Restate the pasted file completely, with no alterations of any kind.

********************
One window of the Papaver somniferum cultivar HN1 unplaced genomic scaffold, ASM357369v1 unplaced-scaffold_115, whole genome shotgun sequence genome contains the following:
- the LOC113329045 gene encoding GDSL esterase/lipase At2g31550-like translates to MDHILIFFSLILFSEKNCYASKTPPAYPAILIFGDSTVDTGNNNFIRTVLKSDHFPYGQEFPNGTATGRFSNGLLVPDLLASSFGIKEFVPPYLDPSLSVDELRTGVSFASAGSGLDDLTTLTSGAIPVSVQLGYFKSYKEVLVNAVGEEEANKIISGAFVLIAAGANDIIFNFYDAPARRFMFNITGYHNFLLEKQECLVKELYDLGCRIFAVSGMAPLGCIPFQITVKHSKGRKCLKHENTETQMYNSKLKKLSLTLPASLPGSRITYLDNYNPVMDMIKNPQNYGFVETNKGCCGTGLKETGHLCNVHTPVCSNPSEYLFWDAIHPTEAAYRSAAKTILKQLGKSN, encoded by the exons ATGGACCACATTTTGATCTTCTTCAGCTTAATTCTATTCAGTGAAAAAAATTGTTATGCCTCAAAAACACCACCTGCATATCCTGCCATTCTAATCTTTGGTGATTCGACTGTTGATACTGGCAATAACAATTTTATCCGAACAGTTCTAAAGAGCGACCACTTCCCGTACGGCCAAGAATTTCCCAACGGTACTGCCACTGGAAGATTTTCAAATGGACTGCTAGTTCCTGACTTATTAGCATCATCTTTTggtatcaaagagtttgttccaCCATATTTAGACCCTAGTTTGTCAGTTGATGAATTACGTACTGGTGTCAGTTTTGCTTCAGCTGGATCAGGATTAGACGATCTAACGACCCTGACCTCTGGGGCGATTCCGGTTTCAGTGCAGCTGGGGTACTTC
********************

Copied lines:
One window of the Papaver somniferum cultivar HN1 unplaced genomic scaffold, ASM357369v1 unplaced-scaffold_115, whole genome shotgun sequence genome contains the following:
- the LOC113329045 gene encoding GDSL esterase/lipase At2g31550-like translates to MDHILIFFSLILFSEKNCYASKTPPAYPAILIFGDSTVDTGNNNFIRTVLKSDHFPYGQEFPNGTATGRFSNGLLVPDLLASSFGIKEFVPPYLDPSLSVDELRTGVSFASAGSGLDDLTTLTSGAIPVSVQLGYFKSYKEVLVNAVGEEEANKIISGAFVLIAAGANDIIFNFYDAPARRFMFNITGYHNFLLEKQECLVKELYDLGCRIFAVSGMAPLGCIPFQITVKHSKGRKCLKHENTETQMYNSKLKKLSLTLPASLPGSRITYLDNYNPVMDMIKNPQNYGFVETNKGCCGTGLKETGHLCNVHTPVCSNPSEYLFWDAIHPTEAAYRSAAKTILKQLGKSN, encoded by the exons ATGGACCACATTTTGATCTTCTTCAGCTTAATTCTATTCAGTGAAAAAAATTGTTATGCCTCAAAAACACCACCTGCATATCCTGCCATTCTAATCTTTGGTGATTCGACTGTTGATACTGGCAATAACAATTTTATCCGAACAGTTCTAAAGAGCGACCACTTCCCGTACGGCCAAGAATTTCCCAACGGTACTGCCACTGGAAGATTTTCAAATGGACTGCTAGTTCCTGACTTATTAGCATCATCTTTTggtatcaaagagtttgttccaCCATATTTAGACCCTAGTTTGTCAGTTGATGAATTACGTACTGGTGTCAGTTTTGCTTCAGCTGGATCAGGATTAGACGATCTAACGACCCTGACCTCTGGGGCGATTCCGGTTTCAGTGCAGCTGGGGTACTTC